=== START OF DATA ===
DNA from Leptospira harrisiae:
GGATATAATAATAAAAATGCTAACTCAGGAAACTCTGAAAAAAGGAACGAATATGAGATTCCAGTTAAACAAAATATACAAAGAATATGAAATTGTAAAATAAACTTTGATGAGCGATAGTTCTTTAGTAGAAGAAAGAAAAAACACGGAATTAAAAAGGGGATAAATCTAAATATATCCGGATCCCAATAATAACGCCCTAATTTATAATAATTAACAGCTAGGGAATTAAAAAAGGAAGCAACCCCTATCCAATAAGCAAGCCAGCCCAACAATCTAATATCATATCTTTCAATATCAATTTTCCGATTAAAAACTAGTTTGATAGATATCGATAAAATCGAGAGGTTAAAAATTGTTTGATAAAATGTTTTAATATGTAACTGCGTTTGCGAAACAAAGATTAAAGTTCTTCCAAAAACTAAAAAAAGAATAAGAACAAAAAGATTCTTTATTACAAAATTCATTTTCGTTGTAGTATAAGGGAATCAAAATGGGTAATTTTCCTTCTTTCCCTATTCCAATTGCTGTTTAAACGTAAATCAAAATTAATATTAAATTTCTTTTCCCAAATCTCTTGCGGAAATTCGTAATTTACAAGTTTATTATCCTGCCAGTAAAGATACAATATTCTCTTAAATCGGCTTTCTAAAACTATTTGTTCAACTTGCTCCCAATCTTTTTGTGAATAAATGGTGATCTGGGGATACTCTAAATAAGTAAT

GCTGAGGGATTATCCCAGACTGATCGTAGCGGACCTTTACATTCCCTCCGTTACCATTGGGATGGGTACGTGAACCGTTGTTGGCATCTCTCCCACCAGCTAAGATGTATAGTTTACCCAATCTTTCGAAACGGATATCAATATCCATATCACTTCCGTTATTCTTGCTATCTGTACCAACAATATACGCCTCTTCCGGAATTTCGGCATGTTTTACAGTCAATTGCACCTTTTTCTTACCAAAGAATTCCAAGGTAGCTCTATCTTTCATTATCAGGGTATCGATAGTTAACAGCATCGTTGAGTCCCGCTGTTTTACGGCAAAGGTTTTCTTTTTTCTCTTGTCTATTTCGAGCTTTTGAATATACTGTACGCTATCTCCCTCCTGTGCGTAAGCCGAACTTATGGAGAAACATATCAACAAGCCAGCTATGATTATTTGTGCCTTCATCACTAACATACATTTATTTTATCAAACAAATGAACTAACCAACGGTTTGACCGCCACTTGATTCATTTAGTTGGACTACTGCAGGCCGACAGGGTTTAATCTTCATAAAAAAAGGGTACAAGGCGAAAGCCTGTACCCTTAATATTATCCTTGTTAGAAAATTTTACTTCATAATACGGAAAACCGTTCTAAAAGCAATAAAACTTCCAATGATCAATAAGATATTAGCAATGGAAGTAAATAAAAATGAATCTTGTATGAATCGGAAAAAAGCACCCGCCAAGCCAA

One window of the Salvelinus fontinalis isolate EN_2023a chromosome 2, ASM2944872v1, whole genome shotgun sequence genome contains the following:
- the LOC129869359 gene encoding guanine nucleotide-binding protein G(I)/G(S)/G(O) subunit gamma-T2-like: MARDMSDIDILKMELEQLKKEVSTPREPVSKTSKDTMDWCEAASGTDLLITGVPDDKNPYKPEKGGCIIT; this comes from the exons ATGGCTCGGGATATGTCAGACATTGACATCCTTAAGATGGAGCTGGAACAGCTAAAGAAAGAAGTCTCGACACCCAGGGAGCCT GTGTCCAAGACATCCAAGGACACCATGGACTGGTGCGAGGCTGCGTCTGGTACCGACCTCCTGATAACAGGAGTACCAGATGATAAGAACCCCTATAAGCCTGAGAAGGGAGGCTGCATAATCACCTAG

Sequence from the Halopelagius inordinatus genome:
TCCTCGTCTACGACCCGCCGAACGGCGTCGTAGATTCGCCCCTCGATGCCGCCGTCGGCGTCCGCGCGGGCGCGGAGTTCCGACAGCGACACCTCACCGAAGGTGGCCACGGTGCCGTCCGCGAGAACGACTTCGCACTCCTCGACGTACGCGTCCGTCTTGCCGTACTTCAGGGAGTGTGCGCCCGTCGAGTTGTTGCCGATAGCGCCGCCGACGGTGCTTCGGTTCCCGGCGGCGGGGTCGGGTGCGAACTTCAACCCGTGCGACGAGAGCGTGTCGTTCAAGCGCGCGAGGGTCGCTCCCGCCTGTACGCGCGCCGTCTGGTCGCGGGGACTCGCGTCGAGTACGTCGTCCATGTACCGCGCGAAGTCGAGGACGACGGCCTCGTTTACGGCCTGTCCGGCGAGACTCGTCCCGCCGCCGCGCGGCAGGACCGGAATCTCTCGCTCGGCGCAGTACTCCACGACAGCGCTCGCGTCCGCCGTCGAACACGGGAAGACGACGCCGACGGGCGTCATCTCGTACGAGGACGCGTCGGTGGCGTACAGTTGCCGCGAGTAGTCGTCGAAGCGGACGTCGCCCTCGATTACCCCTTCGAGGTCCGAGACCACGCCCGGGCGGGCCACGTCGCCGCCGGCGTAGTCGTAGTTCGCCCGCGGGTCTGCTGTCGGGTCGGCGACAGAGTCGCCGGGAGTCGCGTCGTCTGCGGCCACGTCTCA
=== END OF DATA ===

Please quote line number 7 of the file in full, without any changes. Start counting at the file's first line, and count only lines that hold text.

TCCTCGTCTACGACCCGCCGAACGGCGTCGTAGATTCGCCCCTCGATGCCGCCGTCGGCGTCCGCGCGGGCGCGGAGTTCCGACAGCGACACCTCACCGAAGGTGGCCACGGTGCCGTCCGCGAGAACGACTTCGCACTCCTCGACGTACGCGTCCGTCTTGCCGTACTTCAGGGAGTGTGCGCCCGTCGAGTTGTTGCCGATAGCGCCGCCGACGGTGCTTCGGTTCCCGGCGGCGGGGTCGGGTGCGAACTTCAACCCGTGCGACGAGAGCGTGTCGTTCAAGCGCGCGAGGGTCGCTCCCGCCTGTACGCGCGCCGTCTGGTCGCGGGGACTCGCGTCGAGTACGTCGTCCATGTACCGCGCGAAGTCGAGGACGACGGCCTCGTTTACGGCCTGTCCGGCGAGACTCGTCCCGCCGCCGCGCGGCAGGACCGGAATCTCTCGCTCGGCGCAGTACTCCACGACAGCGCTCGCGTCCGCCGTCGAACACGGGAAGACGACGCCGACGGGCGTCATCTCGTACGAGGACGCGTCGGTGGCGTACAGTTGCCGCGAGTAGTCGTCGAAGCGGACGTCGCCCTCGATTACCCCTTCGAGGTCCGAGACCACGCCCGGGCGGGCCACGTCGCCGCCGGCGTAGTCGTAGTTCGCCCGCGGGTCTGCTGTCGGGTCGGCGACAGAGTCGCCGGGAGTCGCGTCGTCTGCGGCCACGTCTCA